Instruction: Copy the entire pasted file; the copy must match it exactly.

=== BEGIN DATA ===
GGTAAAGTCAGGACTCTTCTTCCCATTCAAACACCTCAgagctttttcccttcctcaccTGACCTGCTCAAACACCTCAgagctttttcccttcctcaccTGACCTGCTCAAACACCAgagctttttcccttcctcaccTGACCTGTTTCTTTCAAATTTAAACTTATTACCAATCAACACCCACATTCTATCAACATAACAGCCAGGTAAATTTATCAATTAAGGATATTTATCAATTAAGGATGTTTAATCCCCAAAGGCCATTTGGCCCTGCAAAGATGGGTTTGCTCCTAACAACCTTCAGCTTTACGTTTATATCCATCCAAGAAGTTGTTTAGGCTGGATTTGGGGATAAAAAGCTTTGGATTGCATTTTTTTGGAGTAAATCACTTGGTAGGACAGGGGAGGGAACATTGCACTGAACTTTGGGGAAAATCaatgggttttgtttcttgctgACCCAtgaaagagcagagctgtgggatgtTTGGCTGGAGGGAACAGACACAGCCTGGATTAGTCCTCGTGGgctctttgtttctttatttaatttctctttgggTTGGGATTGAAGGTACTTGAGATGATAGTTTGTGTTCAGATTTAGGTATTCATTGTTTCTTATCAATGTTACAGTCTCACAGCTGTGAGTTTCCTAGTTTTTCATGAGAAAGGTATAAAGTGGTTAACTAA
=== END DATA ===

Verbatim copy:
GGTAAAGTCAGGACTCTTCTTCCCATTCAAACACCTCAgagctttttcccttcctcaccTGACCTGCTCAAACACCTCAgagctttttcccttcctcaccTGACCTGCTCAAACACCAgagctttttcccttcctcaccTGACCTGTTTCTTTCAAATTTAAACTTATTACCAATCAACACCCACATTCTATCAACATAACAGCCAGGTAAATTTATCAATTAAGGATATTTATCAATTAAGGATGTTTAATCCCCAAAGGCCATTTGGCCCTGCAAAGATGGGTTTGCTCCTAACAACCTTCAGCTTTACGTTTATATCCATCCAAGAAGTTGTTTAGGCTGGATTTGGGGATAAAAAGCTTTGGATTGCATTTTTTTGGAGTAAATCACTTGGTAGGACAGGGGAGGGAACATTGCACTGAACTTTGGGGAAAATCaatgggttttgtttcttgctgACCCAtgaaagagcagagctgtgggatgtTTGGCTGGAGGGAACAGACACAGCCTGGATTAGTCCTCGTGGgctctttgtttctttatttaatttctctttgggTTGGGATTGAAGGTACTTGAGATGATAGTTTGTGTTCAGATTTAGGTATTCATTGTTTCTTATCAATGTTACAGTCTCACAGCTGTGAGTTTCCTAGTTTTTCATGAGAAAGGTATAAAGTGGTTAACTAA